The Mercury News asks the relevant questions today. What right do states have to fight a federal immigration decision? Isn’t the federal government in charge of immigration?
Until the lawsuits filed in response to Trump’s decision to restrict refugees, you would of thought so. But the Judges of the 9th Circuit, which has jurisdiction over California, have claimed otherwise and emboldened states on the thinnest of reads to challenge such assumptions. Learning from the prior 9th Circuit rulings, which based its earlier decisions on the claim that the Trump immigration orders would hurt the people of states economically, the 15 states threatening suits have claimed the Trump DACA Decision would do the same. Of course, the same argument could be made with respect to every federal law and, if upheld, would bring down our federal/state system of government.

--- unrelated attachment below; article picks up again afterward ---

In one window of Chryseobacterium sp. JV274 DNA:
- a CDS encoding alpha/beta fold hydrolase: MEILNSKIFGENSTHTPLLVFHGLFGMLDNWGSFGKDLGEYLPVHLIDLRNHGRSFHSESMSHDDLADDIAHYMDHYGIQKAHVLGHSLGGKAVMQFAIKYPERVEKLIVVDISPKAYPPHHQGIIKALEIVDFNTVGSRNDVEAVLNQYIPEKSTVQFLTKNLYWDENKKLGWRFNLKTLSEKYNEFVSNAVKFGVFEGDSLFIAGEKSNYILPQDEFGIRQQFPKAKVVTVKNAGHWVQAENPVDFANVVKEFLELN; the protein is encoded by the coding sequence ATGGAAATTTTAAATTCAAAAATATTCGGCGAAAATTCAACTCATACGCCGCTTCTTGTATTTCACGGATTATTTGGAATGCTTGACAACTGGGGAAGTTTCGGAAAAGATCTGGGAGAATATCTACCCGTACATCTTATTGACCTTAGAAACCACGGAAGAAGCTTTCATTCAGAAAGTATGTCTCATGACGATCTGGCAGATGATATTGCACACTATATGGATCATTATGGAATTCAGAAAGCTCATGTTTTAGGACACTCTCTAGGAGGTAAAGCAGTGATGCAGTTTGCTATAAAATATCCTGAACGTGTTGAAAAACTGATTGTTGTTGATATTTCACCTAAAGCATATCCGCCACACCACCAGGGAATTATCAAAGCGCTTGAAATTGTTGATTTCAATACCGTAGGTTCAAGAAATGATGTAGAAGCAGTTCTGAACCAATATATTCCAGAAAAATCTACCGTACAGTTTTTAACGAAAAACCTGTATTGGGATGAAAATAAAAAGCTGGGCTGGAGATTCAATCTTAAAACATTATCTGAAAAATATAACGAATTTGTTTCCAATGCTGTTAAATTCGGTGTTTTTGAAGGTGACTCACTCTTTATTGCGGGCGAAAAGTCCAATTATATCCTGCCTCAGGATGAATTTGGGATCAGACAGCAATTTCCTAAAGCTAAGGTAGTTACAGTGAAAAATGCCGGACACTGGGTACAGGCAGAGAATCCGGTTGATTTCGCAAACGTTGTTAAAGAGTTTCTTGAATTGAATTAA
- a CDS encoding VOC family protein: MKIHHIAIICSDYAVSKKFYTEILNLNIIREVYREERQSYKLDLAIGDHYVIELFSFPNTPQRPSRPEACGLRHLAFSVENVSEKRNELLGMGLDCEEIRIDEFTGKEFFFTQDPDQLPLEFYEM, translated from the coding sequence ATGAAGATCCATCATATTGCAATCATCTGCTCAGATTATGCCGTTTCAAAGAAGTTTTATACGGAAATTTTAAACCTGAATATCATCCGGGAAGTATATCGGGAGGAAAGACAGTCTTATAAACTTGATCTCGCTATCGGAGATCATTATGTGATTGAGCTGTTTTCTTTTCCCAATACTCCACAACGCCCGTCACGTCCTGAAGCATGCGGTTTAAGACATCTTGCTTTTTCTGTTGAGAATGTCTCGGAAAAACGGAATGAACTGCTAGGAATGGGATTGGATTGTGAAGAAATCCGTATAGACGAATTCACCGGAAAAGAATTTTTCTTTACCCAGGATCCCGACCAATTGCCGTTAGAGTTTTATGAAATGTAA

CA has chosen to go it along and won’t join the other 15 states in the threatened lawsuit. Why? My bet is that the CA Attorney General wants to make sure a suit is heard in the 9th Circuit to make sure he gets a favorable ruling. It’s called “forum shopping in legal terms.” It’s not supposed to happen but it does all the time. Then again, this issue isn’t about the law. After all, it is absurd to say that a program instituted by an executive order in violation of Constitutional powers (under Obama’s own admission) cannot be undone by an executive order.
CA Vows To Fight White House DACA Decision, But How Far Can States Go?
Throughout California, the message to Dreamers in the wake of President Donald Trump’s plan to end deportation protection for young undocumented immigrants has been clear: We’ve got your backs.
But with the federal government’s exclusive control to enforce immigration law, it’s not clear how effective the resistance of California and other states will be.
On Wednesday, 15 states and the District of Columbia sued the U.S. government to block Trump’s plan to end Deferred Action for Childhood Arrivals program and ask Congress to come up with a solution for Dreamers within six months. California Attorney General Xavier Becerra said he plans to file a separate suit to defend the state’s 220,000 DACA recipients.
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